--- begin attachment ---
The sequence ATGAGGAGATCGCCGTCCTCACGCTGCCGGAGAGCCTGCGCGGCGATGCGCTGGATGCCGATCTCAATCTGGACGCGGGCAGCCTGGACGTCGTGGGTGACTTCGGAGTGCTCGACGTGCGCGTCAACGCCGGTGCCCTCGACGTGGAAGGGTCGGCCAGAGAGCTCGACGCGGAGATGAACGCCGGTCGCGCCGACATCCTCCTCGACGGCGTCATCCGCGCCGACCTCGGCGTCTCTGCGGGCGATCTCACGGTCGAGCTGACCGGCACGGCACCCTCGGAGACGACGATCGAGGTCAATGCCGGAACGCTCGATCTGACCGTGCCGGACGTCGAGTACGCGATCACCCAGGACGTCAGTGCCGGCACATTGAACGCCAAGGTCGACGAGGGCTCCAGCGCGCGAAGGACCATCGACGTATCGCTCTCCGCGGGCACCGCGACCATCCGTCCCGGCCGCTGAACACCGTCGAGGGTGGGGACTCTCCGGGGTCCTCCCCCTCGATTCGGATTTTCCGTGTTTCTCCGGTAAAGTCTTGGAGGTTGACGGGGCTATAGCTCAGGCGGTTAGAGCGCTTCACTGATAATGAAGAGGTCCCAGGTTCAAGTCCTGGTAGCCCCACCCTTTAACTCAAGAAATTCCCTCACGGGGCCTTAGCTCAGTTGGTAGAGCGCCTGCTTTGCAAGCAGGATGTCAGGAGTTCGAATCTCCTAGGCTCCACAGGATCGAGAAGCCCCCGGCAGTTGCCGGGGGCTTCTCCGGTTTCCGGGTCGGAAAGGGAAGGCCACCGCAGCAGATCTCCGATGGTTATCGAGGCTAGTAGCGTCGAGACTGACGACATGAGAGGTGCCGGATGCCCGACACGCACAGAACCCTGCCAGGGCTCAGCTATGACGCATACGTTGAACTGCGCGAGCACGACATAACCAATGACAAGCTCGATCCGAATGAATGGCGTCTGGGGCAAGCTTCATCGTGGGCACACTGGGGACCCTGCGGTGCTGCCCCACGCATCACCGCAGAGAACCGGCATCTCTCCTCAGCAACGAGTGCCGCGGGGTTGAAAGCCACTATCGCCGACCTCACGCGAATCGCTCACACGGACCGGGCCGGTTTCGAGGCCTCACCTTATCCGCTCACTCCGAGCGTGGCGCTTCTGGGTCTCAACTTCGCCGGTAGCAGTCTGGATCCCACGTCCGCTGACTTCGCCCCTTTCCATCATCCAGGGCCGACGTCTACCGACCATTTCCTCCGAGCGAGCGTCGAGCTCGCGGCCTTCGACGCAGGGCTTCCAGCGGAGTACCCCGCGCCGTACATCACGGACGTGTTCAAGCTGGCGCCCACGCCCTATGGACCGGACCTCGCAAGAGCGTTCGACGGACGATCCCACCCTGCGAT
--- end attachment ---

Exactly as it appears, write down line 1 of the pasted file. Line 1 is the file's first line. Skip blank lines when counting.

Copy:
The sequence ATGAGGAGATCGCCGTCCTCACGCTGCCGGAGAGCCTGCGCGGCGATGCGCTGGATGCCGATCTCAATCTGGACGCGGGCAGCCTGGACGTCGTGGGTGACTTCGGAGTGCTCGACGTGCGCGTCAACGCCGGTGCCCTCGACGTGGAAGGGTCGGCCAGAGAGCTCGACGCGGAGATGAACGCCGGTCGCGCCGACATCCTCCTCGACGGCGTCATCCGCGCCGACCTCGGCGTCTCTGCGGGCGATCTCACGGTCGAGCTGACCGGCACGGCACCCTCGGAGACGACGATCGAGGTCAATGCCGGAACGCTCGATCTGACCGTGCCGGACGTCGAGTACGCGATCACCCAGGACGTCAGTGCCGGCACATTGAACGCCAAGGTCGACGAGGGCTCCAGCGCGCGAAGGACCATCGACGTATCGCTCTCCGCGGGCACCGCGACCATCCGTCCCGGCCGCTGAACACCGTCGAGGGTGGGGACTCTCCGGGGTCCTCCCCCTCGATTCGGATTTTCCGTGTTTCTCCGGTAAAGTCTTGGAGGTTGACGGGGCTATAGCTCAGGCGGTTAGAGCGCTTCACTGATAATGAAGAGGTCCCAGGTTCAAGTCCTGGTAGCCCCACCCTTTAACTCAAGAAATTCCCTCACGGGGCCTTAGCTCAGTTGGTAGAGCGCCTGCTTTGCAAGCAGGATGTCAGGAGTTCGAATCTCCTAGGCTCCACAGGATCGAGAAGCCCCCGGCAGTTGCCGGGGGCTTCTCCGGTTTCCGGGTCGGAAAGGGAAGGCCACCGCAGCAGATCTCCGATGGTTATCGAGGCTAGTAGCGTCGAGACTGACGACATGAGAGGTGCCGGATGCCCGACACGCACAGAACCCTGCCAGGGCTCAGCTATGACGCATACGTTGAACTGCGCGAGCACGACATAACCAATGACAAGCTCGATCCGAATGAATGGCGTCTGGGGCAAGCTTCATCGTGGGCACACTGGGGACCCTGCGGTGCTGCCCCACGCATCACCGCAGAGAACCGGCATCTCTCCTCAGCAACGAGTGCCGCGGGGTTGAAAGCCACTATCGCCGACCTCACGCGAATCGCTCACACGGACCGGGCCGGTTTCGAGGCCTCACCTTATCCGCTCACTCCGAGCGTGGCGCTTCTGGGTCTCAACTTCGCCGGTAGCAGTCTGGATCCCACGTCCGCTGACTTCGCCCCTTTCCATCATCCAGGGCCGACGTCTACCGACCATTTCCTCCGAGCGAGCGTCGAGCTCGCGGCCTTCGACGCAGGGCTTCCAGCGGAGTACCCCGCGCCGTACATCACGGACGTGTTCAAGCTGGCGCCCACGCCCTATGGACCGGACCTCGCAAGAGCGTTCGACGGACGATCCCACCCTGCGAT